Diving In The Deep
- Cheap booze, ’90s hits on a jukebox and unusual chaknas—a trip down nostalgia lane through Mumbai’s dive bars
It was a weeknight of 2018. I had spent over 10 hours at work, plumbing through copies, fitting text on pages and wrapping up the production of one more weekend edition of a national daily. My colleagues and I were drained and in the mood for a no-holds-barred drinking session without burning a hole in our pockets. We zeroed in on our tried-and-trusted watering hole in Bandra – Yacht.
Many moons ago, I remember enjoying a sun downer date at this dive bar, sipping vodka-Sprite and munching on chakli, sitting next to the curtained windows near the entrance. We were so close to the traffic that honked its way through the Hill Road and yet, wrapped in our own bubble at Yacht’s dimly-lit and deeply comforting environs.
On that night, though, when I walked in, I felt as if I was in just other gentrified part of Bandra. Gone was the old and familiar signage, the rexin sofas and the soothing grungy bulbs. Stripped clean of its grimy interiors, dingy ambience and with it, a lot of its charm, the dive bar had been revamped into a sterile resto-bar with canary-yellow seats and powder-white lights that took a bit of adjusting to.
Thankfully, it was still wallet-friendly. Our table groaned under the weight of white rum quarters and many stories wafted through the room. But an important character felt conspicuous by its absence that night. I haven’t been to Yacht since.
The dive bars of Mumbai have been an important part of my 20s. They were my post-work haunts, pre-gaming spots to tank up on booze before dancing the night away at a nightclub and sometimes, becoming romantic getaway spots to spend some quality time right in the middle of the city but away from familiar, prying eyes.
While most of the dives I visited were women-friendly (their washrooms, however, were to be used at your own risk), there were some that definitely weren’t for the faint-hearted. Like, New Majestic in the Capitol Cinema building near CSMT station where the day’s specials would be noted on a chalkboard and where a rat scuttled under my feet once.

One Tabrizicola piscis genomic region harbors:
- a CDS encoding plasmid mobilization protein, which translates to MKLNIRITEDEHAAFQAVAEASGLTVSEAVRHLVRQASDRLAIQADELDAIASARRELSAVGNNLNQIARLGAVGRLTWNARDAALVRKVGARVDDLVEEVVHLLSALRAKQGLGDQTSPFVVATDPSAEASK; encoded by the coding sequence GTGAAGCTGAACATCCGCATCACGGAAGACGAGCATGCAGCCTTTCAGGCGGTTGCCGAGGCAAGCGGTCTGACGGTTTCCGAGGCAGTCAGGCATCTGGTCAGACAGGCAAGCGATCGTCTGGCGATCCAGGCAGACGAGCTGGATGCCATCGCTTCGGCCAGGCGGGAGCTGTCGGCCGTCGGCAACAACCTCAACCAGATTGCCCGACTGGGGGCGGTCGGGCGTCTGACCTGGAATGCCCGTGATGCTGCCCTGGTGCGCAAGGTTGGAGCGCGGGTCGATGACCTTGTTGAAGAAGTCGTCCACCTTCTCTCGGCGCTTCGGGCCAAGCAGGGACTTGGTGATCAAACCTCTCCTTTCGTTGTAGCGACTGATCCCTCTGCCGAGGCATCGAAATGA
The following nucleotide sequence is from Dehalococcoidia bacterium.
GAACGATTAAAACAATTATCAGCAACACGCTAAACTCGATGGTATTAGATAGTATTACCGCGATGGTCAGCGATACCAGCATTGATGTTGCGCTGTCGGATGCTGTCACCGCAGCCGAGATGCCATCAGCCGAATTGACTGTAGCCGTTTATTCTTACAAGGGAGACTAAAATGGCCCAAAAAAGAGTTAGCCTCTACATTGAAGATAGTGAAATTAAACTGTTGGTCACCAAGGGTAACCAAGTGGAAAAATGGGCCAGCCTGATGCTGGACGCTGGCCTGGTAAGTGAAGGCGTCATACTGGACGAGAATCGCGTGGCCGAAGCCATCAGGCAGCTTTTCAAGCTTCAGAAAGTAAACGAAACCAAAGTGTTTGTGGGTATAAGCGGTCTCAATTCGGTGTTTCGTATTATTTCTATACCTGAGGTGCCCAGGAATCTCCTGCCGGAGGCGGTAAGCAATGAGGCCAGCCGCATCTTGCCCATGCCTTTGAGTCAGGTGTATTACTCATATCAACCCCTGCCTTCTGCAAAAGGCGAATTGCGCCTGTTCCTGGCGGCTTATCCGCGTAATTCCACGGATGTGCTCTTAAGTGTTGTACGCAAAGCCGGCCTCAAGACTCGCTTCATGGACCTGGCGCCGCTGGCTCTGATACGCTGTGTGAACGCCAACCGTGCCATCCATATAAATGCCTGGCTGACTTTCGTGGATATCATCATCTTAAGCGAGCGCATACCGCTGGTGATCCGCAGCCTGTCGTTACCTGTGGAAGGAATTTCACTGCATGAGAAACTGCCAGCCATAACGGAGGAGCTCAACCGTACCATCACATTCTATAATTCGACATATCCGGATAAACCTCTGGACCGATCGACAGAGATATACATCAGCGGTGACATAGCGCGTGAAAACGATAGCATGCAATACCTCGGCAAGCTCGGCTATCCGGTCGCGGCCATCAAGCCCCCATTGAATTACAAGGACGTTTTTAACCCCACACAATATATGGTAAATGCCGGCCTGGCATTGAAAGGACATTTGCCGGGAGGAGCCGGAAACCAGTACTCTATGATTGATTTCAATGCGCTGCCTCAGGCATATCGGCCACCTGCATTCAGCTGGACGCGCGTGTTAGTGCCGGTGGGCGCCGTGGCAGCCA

I often sought refuge in the air-conditioned section of Gokul, a famous dive tucked in a lane off Colaba Causeway. Pro-tip: sit away from the AC since it’s installed at the height of the tables. If yours is in its firing line, be prepared for chill blasts hitting the nape of your neck. Apart from regular options, their menu also included quite a few flavours of Breezers (blackberry, cranberry, Jamaican passion and lime), meal options (simple but robust-flavoured sabzis with tandoori rotis) and a variety of rolls, including malai chicken and paneer tikka, always served piping hot.
Meanwhile, I distinctly recollect the top section of Sunlight Restaurant and Bar at Kalbadevi resembling a dingy drinking den – one filled with college-kids who sat around me on its community-style tables and belted out the chorus to ’90s hits by Lucky Ali playing from a jukebox while I washed down butter popcorn (yes!) with beer and vodka.
One of my most-frequented dive bars was Madira Restaurant and Bar at walking distance from my former workplace in Parel. While its indoor section could get a bit cramped, its outdoor section was airy and most often, I’d find folks from the nearby advertising agency chatting (and puffing) away at the neighbouring table. With a friendly, efficient staff and a sufficiently large menu of alcohol that included beer cans too, Madira was my safe space, one where my colleagues and I could vent, laugh and shed tears too. It’s also here that I discovered the delightful, crunchy chakna that is Chana Garlic Fry.
Over the years, I’ve had boozy night outs at (still reasonable) pubs that offer alcohol in stock exchange-like setting, serve it neat in typical, glass pauva bottles and at one that even recreates the dive experience. While many of those nights have turned out to be memorable, the nostalgia of evenings spent at authentic dive bars refuses to wear off. It is, I have discovered, a world you can never fall out of love with.
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Krutika Behrawala is an independent journalist on a quest to unearth stories hidden at the intersection of food and drink, history and culture. She enjoys experimental cocktails on good days but prefers a large G&T on bad ones.